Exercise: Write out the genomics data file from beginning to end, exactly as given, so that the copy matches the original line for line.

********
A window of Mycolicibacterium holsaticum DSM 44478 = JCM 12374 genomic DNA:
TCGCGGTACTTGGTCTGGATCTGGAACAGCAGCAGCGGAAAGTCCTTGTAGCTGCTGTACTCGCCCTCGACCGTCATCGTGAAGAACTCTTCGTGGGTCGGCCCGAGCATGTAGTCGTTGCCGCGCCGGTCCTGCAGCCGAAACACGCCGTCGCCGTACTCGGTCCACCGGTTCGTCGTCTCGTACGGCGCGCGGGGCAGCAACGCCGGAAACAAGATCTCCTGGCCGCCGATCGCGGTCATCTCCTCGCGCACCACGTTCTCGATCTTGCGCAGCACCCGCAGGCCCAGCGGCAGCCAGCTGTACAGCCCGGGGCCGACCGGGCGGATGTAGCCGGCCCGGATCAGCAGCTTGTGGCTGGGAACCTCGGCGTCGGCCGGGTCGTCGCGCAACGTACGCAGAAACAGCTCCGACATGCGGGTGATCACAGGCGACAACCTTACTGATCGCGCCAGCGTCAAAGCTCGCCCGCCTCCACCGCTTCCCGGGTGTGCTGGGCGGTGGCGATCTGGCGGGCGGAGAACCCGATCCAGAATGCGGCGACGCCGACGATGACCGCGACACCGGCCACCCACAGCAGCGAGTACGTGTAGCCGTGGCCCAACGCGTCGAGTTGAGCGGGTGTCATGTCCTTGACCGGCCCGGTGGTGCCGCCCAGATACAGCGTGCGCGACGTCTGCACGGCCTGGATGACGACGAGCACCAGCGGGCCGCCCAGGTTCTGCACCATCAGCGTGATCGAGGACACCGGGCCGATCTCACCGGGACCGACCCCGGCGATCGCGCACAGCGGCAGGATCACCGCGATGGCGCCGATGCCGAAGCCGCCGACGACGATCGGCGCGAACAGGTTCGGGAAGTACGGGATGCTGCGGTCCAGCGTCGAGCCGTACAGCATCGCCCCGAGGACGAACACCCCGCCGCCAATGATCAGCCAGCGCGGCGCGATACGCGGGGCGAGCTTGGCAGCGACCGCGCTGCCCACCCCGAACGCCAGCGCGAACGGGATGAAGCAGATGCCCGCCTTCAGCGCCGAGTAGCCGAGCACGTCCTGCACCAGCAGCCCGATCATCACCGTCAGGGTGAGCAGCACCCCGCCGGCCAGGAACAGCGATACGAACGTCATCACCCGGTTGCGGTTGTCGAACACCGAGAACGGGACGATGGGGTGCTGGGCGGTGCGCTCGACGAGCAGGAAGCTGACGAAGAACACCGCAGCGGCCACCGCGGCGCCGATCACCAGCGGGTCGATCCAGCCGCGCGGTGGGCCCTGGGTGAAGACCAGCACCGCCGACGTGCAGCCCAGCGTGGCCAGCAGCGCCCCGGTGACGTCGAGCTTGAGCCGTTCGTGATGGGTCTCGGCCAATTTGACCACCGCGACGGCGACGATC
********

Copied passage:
A window of Mycolicibacterium holsaticum DSM 44478 = JCM 12374 genomic DNA:
TCGCGGTACTTGGTCTGGATCTGGAACAGCAGCAGCGGAAAGTCCTTGTAGCTGCTGTACTCGCCCTCGACCGTCATCGTGAAGAACTCTTCGTGGGTCGGCCCGAGCATGTAGTCGTTGCCGCGCCGGTCCTGCAGCCGAAACACGCCGTCGCCGTACTCGGTCCACCGGTTCGTCGTCTCGTACGGCGCGCGGGGCAGCAACGCCGGAAACAAGATCTCCTGGCCGCCGATCGCGGTCATCTCCTCGCGCACCACGTTCTCGATCTTGCGCAGCACCCGCAGGCCCAGCGGCAGCCAGCTGTACAGCCCGGGGCCGACCGGGCGGATGTAGCCGGCCCGGATCAGCAGCTTGTGGCTGGGAACCTCGGCGTCGGCCGGGTCGTCGCGCAACGTACGCAGAAACAGCTCCGACATGCGGGTGATCACAGGCGACAACCTTACTGATCGCGCCAGCGTCAAAGCTCGCCCGCCTCCACCGCTTCCCGGGTGTGCTGGGCGGTGGCGATCTGGCGGGCGGAGAACCCGATCCAGAATGCGGCGACGCCGACGATGACCGCGACACCGGCCACCCACAGCAGCGAGTACGTGTAGCCGTGGCCCAACGCGTCGAGTTGAGCGGGTGTCATGTCCTTGACCGGCCCGGTGGTGCCGCCCAGATACAGCGTGCGCGACGTCTGCACGGCCTGGATGACGACGAGCACCAGCGGGCCGCCCAGGTTCTGCACCATCAGCGTGATCGAGGACACCGGGCCGATCTCACCGGGACCGACCCCGGCGATCGCGCACAGCGGCAGGATCACCGCGATGGCGCCGATGCCGAAGCCGCCGACGACGATCGGCGCGAACAGGTTCGGGAAGTACGGGATGCTGCGGTCCAGCGTCGAGCCGTACAGCATCGCCCCGAGGACGAACACCCCGCCGCCAATGATCAGCCAGCGCGGCGCGATACGCGGGGCGAGCTTGGCAGCGACCGCGCTGCCCACCCCGAACGCCAGCGCGAACGGGATGAAGCAGATGCCCGCCTTCAGCGCCGAGTAGCCGAGCACGTCCTGCACCAGCAGCCCGATCATCACCGTCAGGGTGAGCAGCACCCCGCCGGCCAGGAACAGCGATACGAACGTCATCACCCGGTTGCGGTTGTCGAACACCGAGAACGGGACGATGGGGTGCTGGGCGGTGCGCTCGACGAGCAGGAAGCTGACGAAGAACACCGCAGCGGCCACCGCGGCGCCGATCACCAGCGGGTCGATCCAGCCGCGCGGTGGGCCCTGGGTGAAGACCAGCACCGCCGACGTGCAGCCCAGCGTGGCCAGCAGCGCCCCGGTGACGTCGAGCTTGAGCCGTTCGTGATGGGTCTCGGCCAATTTGACCACCGCGACGGCGACGATC